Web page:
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Updated on May 7, 2010

Working With DOS operating System

A DOS Logo
A DOS Logo
Installing DOS 1
Installing DOS 1
Installing DOS 2
Installing DOS 2
Installing DOS 2
Installing DOS 2
Installing DOS 3
Installing DOS 3
Installing DOS 4
Installing DOS 4

Every operating system consists of two parts: Kernel and shell. The kernel is responsible for interacting with hardware and the shell is responsible for interacting with the user. The shell acts as the command interpreter which takes the commands from the user, interprets them and takes action accordingly. For some commands, specifications are available inside the shell. Such commands are known as internal commands and the commands, for which specifications are to be provided externally, are to be known as external commands. Following sections will bring out some features of these commands and operating systems: MS-DOS and. Among this, MS-DOS is a CUI(Command User Interface) operating System and Windows XP is a GUI. A CUIoperating system wants the user to type commands in order to get the work done. A GUI operating system on the other hand requires one to select or click the desired commands or actions being displayed on the screen.


1.         Booting DOS into main Window


Loading DOS into main memory involves loading of three main files of DOS IO.SYS, MSDOS.SYS and COMMAND.COM into the memory. Loading operating system files into main memory is known as booting of the computer. Loading these files takes time. The booting process is a step by step process as follows:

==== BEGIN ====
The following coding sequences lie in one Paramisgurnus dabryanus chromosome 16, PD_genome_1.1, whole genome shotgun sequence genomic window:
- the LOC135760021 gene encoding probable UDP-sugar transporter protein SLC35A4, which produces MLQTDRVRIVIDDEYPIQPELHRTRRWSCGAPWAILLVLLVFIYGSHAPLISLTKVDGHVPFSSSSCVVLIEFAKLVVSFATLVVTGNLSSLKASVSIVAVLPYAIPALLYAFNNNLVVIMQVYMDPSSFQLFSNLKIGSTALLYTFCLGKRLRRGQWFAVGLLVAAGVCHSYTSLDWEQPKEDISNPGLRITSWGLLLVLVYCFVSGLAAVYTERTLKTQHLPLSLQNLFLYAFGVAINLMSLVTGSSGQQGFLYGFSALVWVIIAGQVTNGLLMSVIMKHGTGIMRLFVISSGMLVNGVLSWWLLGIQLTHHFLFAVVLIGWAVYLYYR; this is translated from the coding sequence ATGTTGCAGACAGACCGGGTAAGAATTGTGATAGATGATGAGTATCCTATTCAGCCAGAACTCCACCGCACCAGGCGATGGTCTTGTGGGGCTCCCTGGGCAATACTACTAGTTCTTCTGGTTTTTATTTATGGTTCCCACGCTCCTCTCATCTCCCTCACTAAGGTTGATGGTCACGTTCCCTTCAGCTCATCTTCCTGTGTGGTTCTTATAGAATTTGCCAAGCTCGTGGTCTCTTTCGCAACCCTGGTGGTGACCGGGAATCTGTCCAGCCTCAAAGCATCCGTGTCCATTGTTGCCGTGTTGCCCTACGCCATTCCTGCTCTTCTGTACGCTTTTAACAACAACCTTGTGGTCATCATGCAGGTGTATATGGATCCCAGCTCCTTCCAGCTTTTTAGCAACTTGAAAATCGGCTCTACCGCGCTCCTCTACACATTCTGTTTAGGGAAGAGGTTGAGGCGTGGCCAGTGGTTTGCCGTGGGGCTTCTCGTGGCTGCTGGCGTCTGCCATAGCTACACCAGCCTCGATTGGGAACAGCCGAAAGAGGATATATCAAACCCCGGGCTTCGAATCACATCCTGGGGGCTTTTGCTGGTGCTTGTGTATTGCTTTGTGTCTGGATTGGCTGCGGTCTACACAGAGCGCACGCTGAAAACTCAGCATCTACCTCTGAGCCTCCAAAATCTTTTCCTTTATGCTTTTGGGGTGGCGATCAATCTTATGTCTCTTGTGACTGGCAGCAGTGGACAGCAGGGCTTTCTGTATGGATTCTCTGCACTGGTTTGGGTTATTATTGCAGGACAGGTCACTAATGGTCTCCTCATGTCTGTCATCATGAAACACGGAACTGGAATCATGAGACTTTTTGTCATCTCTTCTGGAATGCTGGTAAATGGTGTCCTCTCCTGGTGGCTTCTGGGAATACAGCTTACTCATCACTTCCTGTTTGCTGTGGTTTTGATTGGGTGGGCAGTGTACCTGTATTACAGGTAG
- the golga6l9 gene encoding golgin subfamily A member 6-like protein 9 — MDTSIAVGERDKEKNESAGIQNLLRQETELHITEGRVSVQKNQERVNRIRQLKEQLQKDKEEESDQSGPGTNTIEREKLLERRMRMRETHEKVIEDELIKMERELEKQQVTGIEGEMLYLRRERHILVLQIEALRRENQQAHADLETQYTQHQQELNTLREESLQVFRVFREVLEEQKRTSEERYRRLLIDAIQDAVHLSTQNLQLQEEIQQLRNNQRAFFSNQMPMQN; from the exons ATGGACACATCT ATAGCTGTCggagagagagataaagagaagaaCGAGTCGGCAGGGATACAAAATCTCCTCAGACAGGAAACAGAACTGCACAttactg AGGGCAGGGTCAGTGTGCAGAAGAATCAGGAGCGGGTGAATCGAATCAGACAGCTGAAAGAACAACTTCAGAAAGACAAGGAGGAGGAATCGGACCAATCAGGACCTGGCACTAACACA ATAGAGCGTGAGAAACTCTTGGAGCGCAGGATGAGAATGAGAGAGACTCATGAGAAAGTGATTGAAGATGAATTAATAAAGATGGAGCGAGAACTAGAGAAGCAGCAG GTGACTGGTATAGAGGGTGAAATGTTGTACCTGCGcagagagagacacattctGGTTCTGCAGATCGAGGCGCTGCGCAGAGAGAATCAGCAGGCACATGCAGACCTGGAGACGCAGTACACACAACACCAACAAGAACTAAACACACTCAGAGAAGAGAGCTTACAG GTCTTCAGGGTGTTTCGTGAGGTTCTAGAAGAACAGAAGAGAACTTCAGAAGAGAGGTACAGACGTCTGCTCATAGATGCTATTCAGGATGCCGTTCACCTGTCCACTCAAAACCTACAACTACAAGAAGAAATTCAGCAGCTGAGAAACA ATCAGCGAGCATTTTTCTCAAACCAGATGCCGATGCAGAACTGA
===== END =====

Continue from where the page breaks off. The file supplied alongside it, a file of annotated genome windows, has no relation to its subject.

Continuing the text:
1.    As soon as the machine is switched on, POST (Power On Self Test) is performed which checks for integrity (CPU, RAM, IO Devices etc.) of a computer system. If any component which is a part of this process is found to be faulty, an error message is displayed.

2.    A chip called ROM-BIOS (Read Only Memory-Basic Input services) is read and executed. Then a check is performed for DOS files presence in the following order

                   i.            First in A Drive; if found there, Operating System (OS) is loaded from the drive A.

                 ii.            If not found in A drive, then C Drive is scanned for OS files’ availability. If DOS files are found in the drive C, then OS is loaded from the drive C.

              iii.            If OS files are not found anywhere the following error message will be displayed on the screen

                   Non-system disk or disk error

            Replace and press any key when ready.


3.    If OS files are found in the Drive, its very first sector called boot sector is read which stores a small program called bootstrap loader in which instructions are stored. The bootstrap loader is then loaded in the main memory and its instructions are executed. If OS happens to be DOS then it is loaded in this manner:

                   i.            Firstly IO.SYS file and then MSDOS.SYS file is loaded in the main memory and certain internal tablets are initialized.

                 ii.            A file called CONFIG.SYS is searched for in the drive where from DOS is being loaded and if found, the computer system is configured according to CONFIG.SYS.

              iii.            The file COMMAND.COM is loaded into the main memory.

              iv.            A batch file known as AUTOEXE.BAT is searched for and if found, all its instructions are executed.